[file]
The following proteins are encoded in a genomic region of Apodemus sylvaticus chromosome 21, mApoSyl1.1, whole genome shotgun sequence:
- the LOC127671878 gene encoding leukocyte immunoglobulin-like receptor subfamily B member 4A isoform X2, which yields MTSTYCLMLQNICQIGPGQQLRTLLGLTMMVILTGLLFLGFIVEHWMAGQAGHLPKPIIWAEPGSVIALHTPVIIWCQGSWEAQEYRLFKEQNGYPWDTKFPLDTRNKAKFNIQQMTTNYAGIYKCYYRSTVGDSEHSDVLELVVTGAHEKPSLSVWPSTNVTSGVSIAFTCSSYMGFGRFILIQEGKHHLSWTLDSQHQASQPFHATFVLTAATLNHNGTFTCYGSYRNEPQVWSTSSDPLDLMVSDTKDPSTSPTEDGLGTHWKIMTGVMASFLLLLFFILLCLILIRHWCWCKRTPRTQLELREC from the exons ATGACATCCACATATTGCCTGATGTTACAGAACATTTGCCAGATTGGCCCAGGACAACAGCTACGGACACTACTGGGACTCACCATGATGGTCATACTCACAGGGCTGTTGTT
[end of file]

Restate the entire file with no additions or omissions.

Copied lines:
The following proteins are encoded in a genomic region of Apodemus sylvaticus chromosome 21, mApoSyl1.1, whole genome shotgun sequence:
- the LOC127671878 gene encoding leukocyte immunoglobulin-like receptor subfamily B member 4A isoform X2, which yields MTSTYCLMLQNICQIGPGQQLRTLLGLTMMVILTGLLFLGFIVEHWMAGQAGHLPKPIIWAEPGSVIALHTPVIIWCQGSWEAQEYRLFKEQNGYPWDTKFPLDTRNKAKFNIQQMTTNYAGIYKCYYRSTVGDSEHSDVLELVVTGAHEKPSLSVWPSTNVTSGVSIAFTCSSYMGFGRFILIQEGKHHLSWTLDSQHQASQPFHATFVLTAATLNHNGTFTCYGSYRNEPQVWSTSSDPLDLMVSDTKDPSTSPTEDGLGTHWKIMTGVMASFLLLLFFILLCLILIRHWCWCKRTPRTQLELREC from the exons ATGACATCCACATATTGCCTGATGTTACAGAACATTTGCCAGATTGGCCCAGGACAACAGCTACGGACACTACTGGGACTCACCATGATGGTCATACTCACAGGGCTGTTGTT